Reviewed by Tim Deegan
Directed by Stuart Gordon
Starring Ezra Godden and Francisco Rabal
This film is based less loosely than many on ‘The Shadow Over Innsmouth’, in which a posh backpacker comes to the deserted town of Innsmouth, encounters the town drunk and hears a tale of dark trades and (gasp) miscegenation with fish people, then finds himself trapped overnight and pursued by shambling foes.
Our hero’s (Godden) yacht is driven onto rocks by a Sudden and Mysterious Storm. Hero and Girl (yes, they have names, but they’re not important) row to a small fishing village for help, meet a Creepy Priest and some shambling denizens. Hero goes out on a fishing boat to rescue Other Guy and Other Girl from the yacht; they’re gone! So he comes back and is chased around for a while by shambling denizens, aquatic beasties, Mutant Tentacle-Legged Priestess of Dagon (hereinafter MTLPoD), etc, then meets an Ancient Mariner (Rabal).
Ancient Mariner provides a flashback: once upon a time the village was a happy, friendly place, where people smiled and the sun shone. Then they made a trade agreement with a nearby undersea community: sacrifice women to the Dagon’s lust, get free fish and gold. Now all the villagers are half-human shambling Cthulhu-worshipping things who make human-skin masks to hide their hideousness.
But then! Hero and Mariner are captured, and reunited with with Girl (worried) and Other Girl (insane) in a crap-ass prison/warehouse/shack. Creepy Priest reappears, Girl is taken off to Dagon, Hero and Mariner are dragged away by shambling goons. Priest cuts off Mariner’s face with a golden butter-knife. MTLPoD intervenes to save Hero’s life. Hero kills the goons, disembowels Creepy Priest, and goes to save Girl.
Too Late! Girl is already being lowered Temple-of-Doom-style down the sacrificial pit. Hero lights some shambling denizens on fire, then grows gills. MTLPoD makes a pass at Hero, who lights himself on fire. MTLPoD shoves him down pit into sea, they swim off to Dagon. Roll credits. Clear? Good.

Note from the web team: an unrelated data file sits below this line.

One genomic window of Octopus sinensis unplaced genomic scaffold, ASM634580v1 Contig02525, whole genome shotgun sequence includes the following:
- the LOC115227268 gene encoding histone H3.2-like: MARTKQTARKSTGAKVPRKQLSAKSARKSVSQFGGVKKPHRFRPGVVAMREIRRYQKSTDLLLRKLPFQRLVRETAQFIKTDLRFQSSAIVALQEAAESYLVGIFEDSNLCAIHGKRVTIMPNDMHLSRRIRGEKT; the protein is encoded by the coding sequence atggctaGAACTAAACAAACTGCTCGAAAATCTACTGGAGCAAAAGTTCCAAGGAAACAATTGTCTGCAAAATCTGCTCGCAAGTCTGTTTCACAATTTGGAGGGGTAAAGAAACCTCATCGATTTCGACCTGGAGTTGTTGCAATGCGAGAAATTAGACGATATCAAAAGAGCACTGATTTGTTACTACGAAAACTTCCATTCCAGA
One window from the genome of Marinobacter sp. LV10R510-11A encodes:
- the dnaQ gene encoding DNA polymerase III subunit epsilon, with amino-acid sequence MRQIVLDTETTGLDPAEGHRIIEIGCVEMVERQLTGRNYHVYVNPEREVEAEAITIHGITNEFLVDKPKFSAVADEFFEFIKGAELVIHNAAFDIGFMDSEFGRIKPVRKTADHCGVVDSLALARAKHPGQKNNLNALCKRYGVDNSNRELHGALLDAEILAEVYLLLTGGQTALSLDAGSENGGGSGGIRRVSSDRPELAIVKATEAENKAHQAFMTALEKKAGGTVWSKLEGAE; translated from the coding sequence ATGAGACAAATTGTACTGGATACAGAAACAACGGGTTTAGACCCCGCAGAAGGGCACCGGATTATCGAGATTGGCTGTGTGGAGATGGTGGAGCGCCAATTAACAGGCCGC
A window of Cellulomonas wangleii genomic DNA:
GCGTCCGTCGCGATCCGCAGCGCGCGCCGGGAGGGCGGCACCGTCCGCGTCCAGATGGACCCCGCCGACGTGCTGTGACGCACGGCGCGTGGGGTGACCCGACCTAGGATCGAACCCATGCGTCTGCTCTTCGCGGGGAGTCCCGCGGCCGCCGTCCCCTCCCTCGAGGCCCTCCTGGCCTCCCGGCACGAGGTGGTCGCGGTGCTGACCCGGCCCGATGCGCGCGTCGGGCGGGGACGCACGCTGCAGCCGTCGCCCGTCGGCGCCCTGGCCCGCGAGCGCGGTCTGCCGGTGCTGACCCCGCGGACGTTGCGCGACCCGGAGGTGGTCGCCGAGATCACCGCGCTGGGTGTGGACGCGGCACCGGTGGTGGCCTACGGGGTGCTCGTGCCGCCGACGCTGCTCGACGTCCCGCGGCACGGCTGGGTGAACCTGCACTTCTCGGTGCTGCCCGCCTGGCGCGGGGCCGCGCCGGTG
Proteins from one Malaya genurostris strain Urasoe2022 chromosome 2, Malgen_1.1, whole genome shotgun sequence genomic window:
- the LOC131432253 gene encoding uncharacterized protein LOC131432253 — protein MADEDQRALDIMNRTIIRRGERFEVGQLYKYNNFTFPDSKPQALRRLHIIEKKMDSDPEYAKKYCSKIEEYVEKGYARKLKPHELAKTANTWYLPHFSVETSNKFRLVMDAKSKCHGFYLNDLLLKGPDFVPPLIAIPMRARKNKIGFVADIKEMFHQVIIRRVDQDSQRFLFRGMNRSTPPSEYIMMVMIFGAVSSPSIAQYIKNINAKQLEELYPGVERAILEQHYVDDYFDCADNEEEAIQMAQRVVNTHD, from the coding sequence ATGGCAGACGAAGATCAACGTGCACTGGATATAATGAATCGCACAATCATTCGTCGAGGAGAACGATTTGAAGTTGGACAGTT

What’s wrong with it?
The usual suspects: acting, plot, script. The Hero’s big line when he kills the Creepy Priest is: “This is what it feels like… to die!” They just weren’t trying.
What’s right with it?
Quality shambling, that’s what. These fellows are clearly amateurs, but they give it all they’ve got, and they’re enjoying every minute of it. They can chitter and point evilly with the best, too. Dagon-tastic.
How bad is it really?
It’s not good. They took a H. P. Lovecraft story (“The Shadow Over Innsmouth”, which wasn’t a masterpiece to begin with), took out the atmosphere, the lines, the plot consistency and the characterisation, and put in tentacle rape. (That’ll do wonders for the Google ratings).
Hero: If I stay, will you let Barbara go?
MTLPoD: (patient, explaining) Until you came, there had been no sacrifices for a year. Dagon needs her.
Hero: (angry) Fuck Dagon!
MTLPoD: (cheerful) Yes!
What’s up with?
- The hotel? It has a nice well-lit lobby and a big neon sign, but there’s no way it brings in any money. This place is so shamble-tastic that the discerning traveller would rather swim home than stay there.
- Gold knives? They must spend forever sharpening them.
Production Values: Decent CGI, lighting and sound. Passable sets. 6
Dialogue and Performances: Paco Rabal is the only actor in the bunch, and the script is pretty dismal. 17
Plot: Stock Zombie plot, plus some randomness. No advance on Resident Evil, or even on Day of the Dead for that matter. 15
Randomness: Not all their fault – “The Shadow over Innsmouth” was pretty random to begin with. But they insert whole scenes in the being-chased-by-shambling-denizens section that have no purpose other than to pop up another aquatic horror (with associated music sting). 13
Waste of Potential: There was a chance to make a really good, subtle tension-builder here, and they went for the shambling-and-tentacles rollicking shocker. Oh well. 14